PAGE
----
In a Code Division Multiple Access (CDMA) based cellular network all users in the same cell or in different cells may share the same frequency spectrum simultaneously. In spread spectrum transmission, the interference tolerance enables universal frequency reuse. This enables new functions such as soft handover, but also causes strict requirements on power control. Due to the universal frequency reuse, the connection of a radio terminal, e.g. a mobile terminal, mobile station or user equipment to the cellular network can include several radio links. When the radio terminal is connected through more than one radio link, it is said to be in soft handover. If, in particular, the radio terminal has more than one radio link to two cells on the same side, it is in softer handover. Soft handover is a form of diversity, increasing the signal-to-noise ratio when the transmission power is constant.
  • [0003]
    At network level, soft handover smoothes the movement of a mobile terminal from one cell to another. It helps to minimize the transmission power needed in both uplink and downlink.
  • [0004]
    Thus, a radio terminal of a network subscriber can transmit the same information on a plurality of redundant transmission parts that are set up parallel via a radio transmission interface from the cellular network to the radio terminal or from the radio terminal to the cellular network in order to achieve an optimal transmission quality. Such a transmission structure is called macrodiversity. The redundant transmission paths can be dynamically set up and cleared down while the radio terminal changes its location. The information sent out by the radio terminal in the transmission frames on various transmission paths can be merged in the transmission network at combination points at which respectively two transmission paths are combined into a single transmission path in one transmission direction (uplink) and the single transmission path is divided into two transmission paths in the other transmission direction (downlink). A corresponding network architecture is described for example in the U.S. Pat. No. 6,198,737 B1.
  • [0005]
    In order to obtain the most efficient RAN architecture, which is based on using the advantageous characteristics of IP, some functionality is relocated between network elements. According to a recent new architecture, a network element, known as Base Station Controller (BSC) or Radio Network Controller (RNC) is no longer required, although this functionality must remain in the RAN architecture. Therefore, a location of a combining point, e.g. MDC point, can no longer be centralized for all base stations in the RAN. Consequently, some RNC functionality has been transferred to the base stations in order to enable soft handover and associated signaling to happen along the shortest path, producing minimum delay and signaling load to those paths of the network where this is not necessary. This new RAN architecture is described e.g. in the White Paper “IP-RAN, IP-the future of mobility”, Nokia Networks, 2000.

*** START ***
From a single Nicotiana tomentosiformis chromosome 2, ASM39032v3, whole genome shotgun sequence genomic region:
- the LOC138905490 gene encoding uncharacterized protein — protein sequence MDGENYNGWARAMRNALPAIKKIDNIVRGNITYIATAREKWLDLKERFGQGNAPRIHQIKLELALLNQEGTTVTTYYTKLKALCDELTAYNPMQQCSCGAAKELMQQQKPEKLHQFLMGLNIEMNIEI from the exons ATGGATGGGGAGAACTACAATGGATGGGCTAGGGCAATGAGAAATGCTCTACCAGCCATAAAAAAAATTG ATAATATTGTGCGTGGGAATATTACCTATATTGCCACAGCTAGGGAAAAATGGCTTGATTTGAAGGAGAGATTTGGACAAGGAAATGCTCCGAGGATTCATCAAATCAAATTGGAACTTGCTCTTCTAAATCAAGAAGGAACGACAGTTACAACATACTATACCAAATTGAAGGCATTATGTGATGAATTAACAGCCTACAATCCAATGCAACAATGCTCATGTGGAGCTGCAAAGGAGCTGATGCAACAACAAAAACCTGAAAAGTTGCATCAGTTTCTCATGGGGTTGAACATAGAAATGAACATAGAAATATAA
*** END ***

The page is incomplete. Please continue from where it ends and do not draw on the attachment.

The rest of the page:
• [0006]
    In such a new RAN architecture, the MDC point can be selected dynamically e.g. by a serving base station instead of having this functionality in one pre-selected point like the RNC in the conventional RAN architecture or in the base station that initiates the call. In the new RAN architecture, base stations are able to act as MDC points.
  • [0007]
    However, in order to select the MDC point dynamically, the corresponding network node or entity needs up-to-date information of the RAN network, e.g. its parameters such as link state, link utilization, node utilization, MDC load, and any other QoS-related parameters. When any change of a parameter happens, the change parameter needs to be distributed among the network nodes or entities. In addition, any change of a parameter will invoke a tide of messages or packets in the network for keeping all network nodes updated. If the known flooding scheme as described e.g. in J. Moy, “OSPF Version 2”, IETF specification RFC1583, 1994 is used, a parameter change can, in the worst case, invoke as many messages or packets as twice the total number of links in the RAN. Thus, updating traffic may become a source of network congestion itself. Furthermore, the flooding scheme is not scalable with an increase of the dimension of the RAN. Given the on-changing nature of the RAN, a scalable and efficient distribution scheme is therefore required for this purpose.